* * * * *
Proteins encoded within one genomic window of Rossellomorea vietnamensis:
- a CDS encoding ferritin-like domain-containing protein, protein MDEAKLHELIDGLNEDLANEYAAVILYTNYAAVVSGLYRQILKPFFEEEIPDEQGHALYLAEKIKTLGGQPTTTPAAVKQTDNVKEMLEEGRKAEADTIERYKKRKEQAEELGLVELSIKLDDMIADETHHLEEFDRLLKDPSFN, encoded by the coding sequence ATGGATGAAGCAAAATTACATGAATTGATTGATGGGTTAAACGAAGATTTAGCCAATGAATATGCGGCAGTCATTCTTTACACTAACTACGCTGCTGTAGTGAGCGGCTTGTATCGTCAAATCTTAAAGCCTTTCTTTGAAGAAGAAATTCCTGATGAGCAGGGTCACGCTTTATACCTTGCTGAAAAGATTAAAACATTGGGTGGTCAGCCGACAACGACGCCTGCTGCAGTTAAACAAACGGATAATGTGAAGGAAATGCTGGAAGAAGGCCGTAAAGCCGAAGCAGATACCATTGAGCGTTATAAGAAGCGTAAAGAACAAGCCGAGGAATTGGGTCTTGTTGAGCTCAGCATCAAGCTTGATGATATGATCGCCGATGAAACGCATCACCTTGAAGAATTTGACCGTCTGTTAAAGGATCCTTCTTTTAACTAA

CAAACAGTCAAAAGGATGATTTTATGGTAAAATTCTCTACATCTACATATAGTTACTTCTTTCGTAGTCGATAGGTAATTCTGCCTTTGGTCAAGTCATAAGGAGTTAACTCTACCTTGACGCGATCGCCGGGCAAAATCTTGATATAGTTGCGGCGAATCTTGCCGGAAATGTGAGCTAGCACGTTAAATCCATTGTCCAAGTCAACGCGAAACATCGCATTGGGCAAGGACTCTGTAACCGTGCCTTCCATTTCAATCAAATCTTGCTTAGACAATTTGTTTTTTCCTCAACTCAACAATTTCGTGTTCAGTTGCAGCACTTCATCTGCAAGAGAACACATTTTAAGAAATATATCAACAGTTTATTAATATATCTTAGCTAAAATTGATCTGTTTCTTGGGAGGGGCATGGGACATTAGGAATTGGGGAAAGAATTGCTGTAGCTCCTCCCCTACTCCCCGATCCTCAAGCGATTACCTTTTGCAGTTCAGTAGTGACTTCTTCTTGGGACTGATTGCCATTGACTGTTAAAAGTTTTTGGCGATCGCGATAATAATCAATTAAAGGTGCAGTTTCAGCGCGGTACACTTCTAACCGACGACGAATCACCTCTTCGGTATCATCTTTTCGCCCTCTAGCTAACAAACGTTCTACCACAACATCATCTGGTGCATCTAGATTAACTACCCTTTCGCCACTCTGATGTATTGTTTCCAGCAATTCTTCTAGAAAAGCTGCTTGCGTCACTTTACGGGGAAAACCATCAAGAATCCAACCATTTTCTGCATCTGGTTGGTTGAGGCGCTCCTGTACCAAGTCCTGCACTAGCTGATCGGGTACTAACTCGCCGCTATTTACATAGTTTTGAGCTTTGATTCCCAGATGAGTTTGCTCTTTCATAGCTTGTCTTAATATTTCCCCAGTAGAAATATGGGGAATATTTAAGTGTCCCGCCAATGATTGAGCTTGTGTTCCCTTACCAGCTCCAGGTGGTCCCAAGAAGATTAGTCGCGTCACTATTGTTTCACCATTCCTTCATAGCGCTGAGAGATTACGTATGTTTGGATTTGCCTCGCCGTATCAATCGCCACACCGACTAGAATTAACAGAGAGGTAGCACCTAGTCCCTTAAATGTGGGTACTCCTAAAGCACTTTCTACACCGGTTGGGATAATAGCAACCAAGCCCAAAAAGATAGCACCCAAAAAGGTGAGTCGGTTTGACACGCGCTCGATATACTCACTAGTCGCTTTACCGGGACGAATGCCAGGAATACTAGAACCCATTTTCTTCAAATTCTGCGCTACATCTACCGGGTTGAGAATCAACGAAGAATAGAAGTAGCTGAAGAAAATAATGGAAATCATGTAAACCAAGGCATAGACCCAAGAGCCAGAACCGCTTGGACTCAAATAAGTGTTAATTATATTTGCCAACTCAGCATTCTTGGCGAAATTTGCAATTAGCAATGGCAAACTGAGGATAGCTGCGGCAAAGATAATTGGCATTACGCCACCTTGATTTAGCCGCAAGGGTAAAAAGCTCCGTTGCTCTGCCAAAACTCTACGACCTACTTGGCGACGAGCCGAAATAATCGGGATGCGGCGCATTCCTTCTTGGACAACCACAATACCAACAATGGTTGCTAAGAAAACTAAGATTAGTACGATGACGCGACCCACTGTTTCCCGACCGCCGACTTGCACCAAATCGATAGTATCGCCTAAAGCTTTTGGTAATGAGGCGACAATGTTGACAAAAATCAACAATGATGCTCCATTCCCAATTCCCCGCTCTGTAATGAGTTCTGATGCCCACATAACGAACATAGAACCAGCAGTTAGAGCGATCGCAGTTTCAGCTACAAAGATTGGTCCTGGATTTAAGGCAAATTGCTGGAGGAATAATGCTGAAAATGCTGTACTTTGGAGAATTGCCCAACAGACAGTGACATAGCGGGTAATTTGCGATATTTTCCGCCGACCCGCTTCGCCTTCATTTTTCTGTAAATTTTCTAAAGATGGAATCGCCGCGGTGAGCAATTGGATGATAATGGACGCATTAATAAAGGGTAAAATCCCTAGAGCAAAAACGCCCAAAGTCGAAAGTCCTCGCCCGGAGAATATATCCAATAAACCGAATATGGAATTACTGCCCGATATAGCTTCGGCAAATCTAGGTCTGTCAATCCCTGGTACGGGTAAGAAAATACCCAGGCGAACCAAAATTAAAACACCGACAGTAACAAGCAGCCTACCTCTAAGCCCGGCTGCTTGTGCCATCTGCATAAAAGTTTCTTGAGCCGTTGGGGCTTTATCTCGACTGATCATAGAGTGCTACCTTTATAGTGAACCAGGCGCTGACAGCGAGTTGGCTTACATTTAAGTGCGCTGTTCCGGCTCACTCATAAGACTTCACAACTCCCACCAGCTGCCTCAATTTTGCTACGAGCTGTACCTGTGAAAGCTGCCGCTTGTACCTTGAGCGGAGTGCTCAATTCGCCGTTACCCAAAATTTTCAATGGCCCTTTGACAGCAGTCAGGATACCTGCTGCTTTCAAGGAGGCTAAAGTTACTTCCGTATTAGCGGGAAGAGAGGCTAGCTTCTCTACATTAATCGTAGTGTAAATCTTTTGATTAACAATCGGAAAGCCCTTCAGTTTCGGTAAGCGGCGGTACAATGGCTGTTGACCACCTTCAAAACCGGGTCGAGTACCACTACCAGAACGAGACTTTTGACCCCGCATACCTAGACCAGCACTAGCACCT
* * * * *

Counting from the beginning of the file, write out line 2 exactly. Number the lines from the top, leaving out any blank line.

- a CDS encoding ferritin-like domain-containing protein, protein MDEAKLHELIDGLNEDLANEYAAVILYTNYAAVVSGLYRQILKPFFEEEIPDEQGHALYLAEKIKTLGGQPTTTPAAVKQTDNVKEMLEEGRKAEADTIERYKKRKEQAEELGLVELSIKLDDMIADETHHLEEFDRLLKDPSFN, encoded by the coding sequence ATGGATGAAGCAAAATTACATGAATTGATTGATGGGTTAAACGAAGATTTAGCCAATGAATATGCGGCAGTCATTCTTTACACTAACTACGCTGCTGTAGTGAGCGGCTTGTATCGTCAAATCTTAAAGCCTTTCTTTGAAGAAGAAATTCCTGATGAGCAGGGTCACGCTTTATACCTTGCTGAAAAGATTAAAACATTGGGTGGTCAGCCGACAACGACGCCTGCTGCAGTTAAACAAACGGATAATGTGAAGGAAATGCTGGAAGAAGGCCGTAAAGCCGAAGCAGATACCATTGAGCGTTATAAGAAGCGTAAAGAACAAGCCGAGGAATTGGGTCTTGTTGAGCTCAGCATCAAGCTTGATGATATGATCGCCGATGAAACGCATCACCTTGAAGAATTTGACCGTCTGTTAAAGGATCCTTCTTTTAACTAA